I have learnt in other fields of study how transitory the ‘assured results of modern scholarship’ can be. When I was a boy one would have been laughed at for supposing there had been a real Homer: the disintegrators seemed to have triumphed for ever. But Homer seems to be creeping back. Even the belief of the ancient Greeks that the Mycenaeans were their ancestors and spoke Greek has been surprisingly supported. We may without disgrace believe in a historical Arthur. Everywhere, except in theology, there has been a vigorous growth of scepticism about scepticism itself. We can’t keep ourselves from muttering multa renascentur quae jam cecidere.
Nor can a man of my age ever forget how suddenly and completely the idealist philosophy of his youth fell. McTaggart, Green, Bosanquet, Bradley seemed enthroned for ever; they went down as suddenly as the Bastille. And the interesting thing is that while I lived under that dynasty I felt various difficulties and objections which I never dared to express. They were so frightfully obvious that I felt sure they must be mere misunderstandings: the great men could not have made such very elementary mistakes as those which my objections implied. But very similar objections – though put, not doubt, far more cogently than I could have put them – were among the criticisms which finally prevailed. They would now be the stock answers to English Hegelianism.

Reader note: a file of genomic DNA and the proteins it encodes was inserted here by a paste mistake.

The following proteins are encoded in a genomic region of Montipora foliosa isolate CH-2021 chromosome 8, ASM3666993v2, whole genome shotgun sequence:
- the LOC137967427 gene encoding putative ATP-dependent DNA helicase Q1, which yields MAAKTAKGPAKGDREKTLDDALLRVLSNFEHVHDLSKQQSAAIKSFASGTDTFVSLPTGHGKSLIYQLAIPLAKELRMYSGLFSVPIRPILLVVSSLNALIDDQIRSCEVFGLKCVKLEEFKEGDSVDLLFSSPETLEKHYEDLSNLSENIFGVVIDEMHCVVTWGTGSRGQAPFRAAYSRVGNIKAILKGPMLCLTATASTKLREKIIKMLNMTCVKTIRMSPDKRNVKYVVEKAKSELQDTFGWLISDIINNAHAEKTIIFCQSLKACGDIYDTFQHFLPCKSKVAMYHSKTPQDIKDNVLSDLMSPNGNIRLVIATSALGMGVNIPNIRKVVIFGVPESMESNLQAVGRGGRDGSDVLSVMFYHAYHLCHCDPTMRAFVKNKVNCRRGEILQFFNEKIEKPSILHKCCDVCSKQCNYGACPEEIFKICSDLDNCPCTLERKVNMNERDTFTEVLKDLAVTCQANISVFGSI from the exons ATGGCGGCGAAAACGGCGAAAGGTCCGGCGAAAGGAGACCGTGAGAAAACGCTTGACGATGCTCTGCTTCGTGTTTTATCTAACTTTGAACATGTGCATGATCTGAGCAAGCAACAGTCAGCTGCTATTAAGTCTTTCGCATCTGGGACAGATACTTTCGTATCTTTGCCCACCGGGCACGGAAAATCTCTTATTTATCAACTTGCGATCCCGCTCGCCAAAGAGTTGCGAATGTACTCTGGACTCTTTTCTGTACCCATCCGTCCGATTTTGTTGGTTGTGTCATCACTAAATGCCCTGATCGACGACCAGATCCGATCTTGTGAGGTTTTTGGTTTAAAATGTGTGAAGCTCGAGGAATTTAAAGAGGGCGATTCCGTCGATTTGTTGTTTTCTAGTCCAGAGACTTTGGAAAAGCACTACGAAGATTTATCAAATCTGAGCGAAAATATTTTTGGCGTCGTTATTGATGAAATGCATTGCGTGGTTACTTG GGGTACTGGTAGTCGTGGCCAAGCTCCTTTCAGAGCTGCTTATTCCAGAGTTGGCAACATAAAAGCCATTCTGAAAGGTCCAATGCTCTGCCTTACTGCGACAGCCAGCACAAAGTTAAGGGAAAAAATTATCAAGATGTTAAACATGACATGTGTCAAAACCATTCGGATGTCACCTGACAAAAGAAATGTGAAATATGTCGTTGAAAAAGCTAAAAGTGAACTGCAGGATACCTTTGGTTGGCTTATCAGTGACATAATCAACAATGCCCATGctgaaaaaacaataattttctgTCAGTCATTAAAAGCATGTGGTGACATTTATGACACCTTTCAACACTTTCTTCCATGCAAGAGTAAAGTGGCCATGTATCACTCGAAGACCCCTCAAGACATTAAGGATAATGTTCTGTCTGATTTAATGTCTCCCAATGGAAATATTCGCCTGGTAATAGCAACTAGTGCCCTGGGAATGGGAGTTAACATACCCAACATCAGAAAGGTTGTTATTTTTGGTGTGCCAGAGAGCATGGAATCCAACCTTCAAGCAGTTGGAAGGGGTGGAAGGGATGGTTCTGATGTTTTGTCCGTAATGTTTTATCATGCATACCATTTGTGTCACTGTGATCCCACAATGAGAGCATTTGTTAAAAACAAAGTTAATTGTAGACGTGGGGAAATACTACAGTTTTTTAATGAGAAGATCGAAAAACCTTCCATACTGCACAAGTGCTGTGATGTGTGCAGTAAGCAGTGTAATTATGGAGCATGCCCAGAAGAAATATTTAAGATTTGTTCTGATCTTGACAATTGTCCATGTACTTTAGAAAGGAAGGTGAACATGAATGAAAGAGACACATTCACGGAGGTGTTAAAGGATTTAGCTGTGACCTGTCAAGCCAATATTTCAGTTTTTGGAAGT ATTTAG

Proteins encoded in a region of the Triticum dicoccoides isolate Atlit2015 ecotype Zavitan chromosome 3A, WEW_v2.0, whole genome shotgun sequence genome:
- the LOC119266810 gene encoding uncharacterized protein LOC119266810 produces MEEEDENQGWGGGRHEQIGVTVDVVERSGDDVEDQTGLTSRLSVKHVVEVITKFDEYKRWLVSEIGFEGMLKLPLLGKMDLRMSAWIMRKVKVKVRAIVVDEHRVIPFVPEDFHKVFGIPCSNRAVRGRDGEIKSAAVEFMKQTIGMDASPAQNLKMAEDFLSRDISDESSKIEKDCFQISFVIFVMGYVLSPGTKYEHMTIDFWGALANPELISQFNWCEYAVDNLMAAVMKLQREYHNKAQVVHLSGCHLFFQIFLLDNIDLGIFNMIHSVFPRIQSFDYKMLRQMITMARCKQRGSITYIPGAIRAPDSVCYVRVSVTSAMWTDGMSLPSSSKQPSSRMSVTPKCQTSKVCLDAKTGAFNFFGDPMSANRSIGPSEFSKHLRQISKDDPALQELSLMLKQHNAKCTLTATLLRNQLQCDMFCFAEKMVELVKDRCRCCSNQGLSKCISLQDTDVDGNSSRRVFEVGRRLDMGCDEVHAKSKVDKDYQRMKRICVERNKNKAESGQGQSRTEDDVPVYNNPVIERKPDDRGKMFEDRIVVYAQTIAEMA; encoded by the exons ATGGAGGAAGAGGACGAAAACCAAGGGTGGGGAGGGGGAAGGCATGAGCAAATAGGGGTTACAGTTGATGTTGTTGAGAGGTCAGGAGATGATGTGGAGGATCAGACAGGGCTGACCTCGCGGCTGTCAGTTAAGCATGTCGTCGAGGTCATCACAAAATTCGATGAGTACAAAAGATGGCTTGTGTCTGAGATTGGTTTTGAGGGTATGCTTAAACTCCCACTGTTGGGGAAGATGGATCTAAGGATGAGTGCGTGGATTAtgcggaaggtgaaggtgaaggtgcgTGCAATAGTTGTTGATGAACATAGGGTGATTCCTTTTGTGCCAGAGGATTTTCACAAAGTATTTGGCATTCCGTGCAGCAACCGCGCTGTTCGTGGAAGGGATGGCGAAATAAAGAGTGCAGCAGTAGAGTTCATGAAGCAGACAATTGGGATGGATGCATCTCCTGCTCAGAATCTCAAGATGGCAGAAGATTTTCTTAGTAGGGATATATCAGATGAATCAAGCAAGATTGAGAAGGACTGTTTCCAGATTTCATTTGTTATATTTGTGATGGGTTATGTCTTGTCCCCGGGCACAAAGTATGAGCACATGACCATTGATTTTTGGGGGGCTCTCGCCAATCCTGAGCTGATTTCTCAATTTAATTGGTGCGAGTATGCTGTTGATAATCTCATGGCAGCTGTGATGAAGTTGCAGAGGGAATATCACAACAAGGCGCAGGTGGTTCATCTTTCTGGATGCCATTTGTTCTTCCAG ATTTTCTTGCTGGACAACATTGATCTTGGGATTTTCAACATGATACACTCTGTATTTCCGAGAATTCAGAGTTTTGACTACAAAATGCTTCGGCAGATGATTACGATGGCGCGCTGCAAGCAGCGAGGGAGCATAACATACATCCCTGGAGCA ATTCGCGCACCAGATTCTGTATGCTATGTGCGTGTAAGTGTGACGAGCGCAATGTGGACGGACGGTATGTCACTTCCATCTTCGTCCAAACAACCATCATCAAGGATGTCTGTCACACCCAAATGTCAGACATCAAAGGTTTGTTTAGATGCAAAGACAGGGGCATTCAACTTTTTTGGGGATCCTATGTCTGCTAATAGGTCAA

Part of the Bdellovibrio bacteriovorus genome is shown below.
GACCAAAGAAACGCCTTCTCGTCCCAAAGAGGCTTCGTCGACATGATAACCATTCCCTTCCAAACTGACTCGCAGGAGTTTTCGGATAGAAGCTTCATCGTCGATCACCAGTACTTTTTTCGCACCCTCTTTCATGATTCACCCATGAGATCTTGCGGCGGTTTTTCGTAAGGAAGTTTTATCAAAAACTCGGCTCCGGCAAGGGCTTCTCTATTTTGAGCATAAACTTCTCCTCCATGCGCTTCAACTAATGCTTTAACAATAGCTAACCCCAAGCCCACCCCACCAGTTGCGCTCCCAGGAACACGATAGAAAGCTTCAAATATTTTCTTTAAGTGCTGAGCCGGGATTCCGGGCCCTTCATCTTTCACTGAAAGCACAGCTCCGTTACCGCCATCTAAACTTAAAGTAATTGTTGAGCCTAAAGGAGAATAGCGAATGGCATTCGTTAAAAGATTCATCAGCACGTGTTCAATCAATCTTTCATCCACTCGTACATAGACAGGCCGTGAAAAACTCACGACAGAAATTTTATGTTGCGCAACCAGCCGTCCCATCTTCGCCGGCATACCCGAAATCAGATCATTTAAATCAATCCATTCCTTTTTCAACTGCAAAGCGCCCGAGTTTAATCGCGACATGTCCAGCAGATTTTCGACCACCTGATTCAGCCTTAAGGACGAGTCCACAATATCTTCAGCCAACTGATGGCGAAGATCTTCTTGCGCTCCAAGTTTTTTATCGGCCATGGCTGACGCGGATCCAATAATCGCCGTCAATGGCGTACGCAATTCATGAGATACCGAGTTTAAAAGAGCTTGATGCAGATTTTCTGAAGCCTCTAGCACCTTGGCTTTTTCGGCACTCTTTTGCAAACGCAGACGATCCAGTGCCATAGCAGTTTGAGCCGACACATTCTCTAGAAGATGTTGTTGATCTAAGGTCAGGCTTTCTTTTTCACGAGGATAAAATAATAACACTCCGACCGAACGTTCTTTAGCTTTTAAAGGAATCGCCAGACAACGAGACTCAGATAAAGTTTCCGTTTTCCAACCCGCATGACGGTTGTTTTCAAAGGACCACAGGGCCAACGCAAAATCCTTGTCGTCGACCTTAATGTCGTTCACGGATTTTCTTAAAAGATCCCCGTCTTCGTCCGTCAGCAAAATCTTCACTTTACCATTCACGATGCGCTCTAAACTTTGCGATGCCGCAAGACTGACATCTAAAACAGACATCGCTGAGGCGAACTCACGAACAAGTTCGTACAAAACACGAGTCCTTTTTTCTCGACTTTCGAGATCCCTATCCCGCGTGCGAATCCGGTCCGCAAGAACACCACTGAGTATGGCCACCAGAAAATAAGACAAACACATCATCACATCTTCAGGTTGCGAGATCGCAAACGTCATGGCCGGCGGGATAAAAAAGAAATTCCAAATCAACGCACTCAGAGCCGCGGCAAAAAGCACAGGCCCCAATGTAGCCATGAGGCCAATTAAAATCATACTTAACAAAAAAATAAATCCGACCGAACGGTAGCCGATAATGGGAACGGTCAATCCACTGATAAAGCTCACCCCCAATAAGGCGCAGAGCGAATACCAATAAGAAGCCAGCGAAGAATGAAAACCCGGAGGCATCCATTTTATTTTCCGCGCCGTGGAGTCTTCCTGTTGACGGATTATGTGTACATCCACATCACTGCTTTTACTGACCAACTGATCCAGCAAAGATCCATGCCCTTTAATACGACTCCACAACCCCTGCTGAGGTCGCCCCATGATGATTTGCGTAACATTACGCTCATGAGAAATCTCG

C.S. Lewis (1996) The Essential C. S. Lewis NY:Scribner, p. 357. Available online .
C. S. Lewis gives his testimony on the suddenness of English Hegelianism’s decline. He views it as the end of a philosophical approach rather than the eclipse of certain ideas. It was, to use Kuhn’s term, a paradigm shift.
The Latin phrase “Multa renascentur quae jam cecidere, cadentque quae nuc sunt in honore” is from Horace and means “Many words now in disuse will revive, and many now in vogue will be forgotten”1. (It is inscribed on Robert Clayton’s memorial in Celbridge, probably expressing the hope that his ideas would be judged more kindly in the future than by his contemporaries. In other words, for an 18th century paradigm shift.)
Lewis’ testimony to the sudden fall of idealist philosophy was quoted by Mary Midgley in Wisdom, Information and Wonder: What is Knowledge For? 2. She comments that change, though inevitable, is hard to believe in until one has lived though it a few times. “Sages usually go on talking as if they were the definitive, ultimate occupants of their particular chairs of honour, very much as the Neopolitans have repeatedly moved back to till the fields around Vesuvius.” She also notes that CS Lewis was intellectually curious, independent minded, well read, far from timid and a mature man…yet he felt the pull of the consensus. “Does it not seem,” Midgley asks, “that we are dealing here with a powerful social.and psychological force, liable to distort our ideas about the nature of the academic enterprise?”3.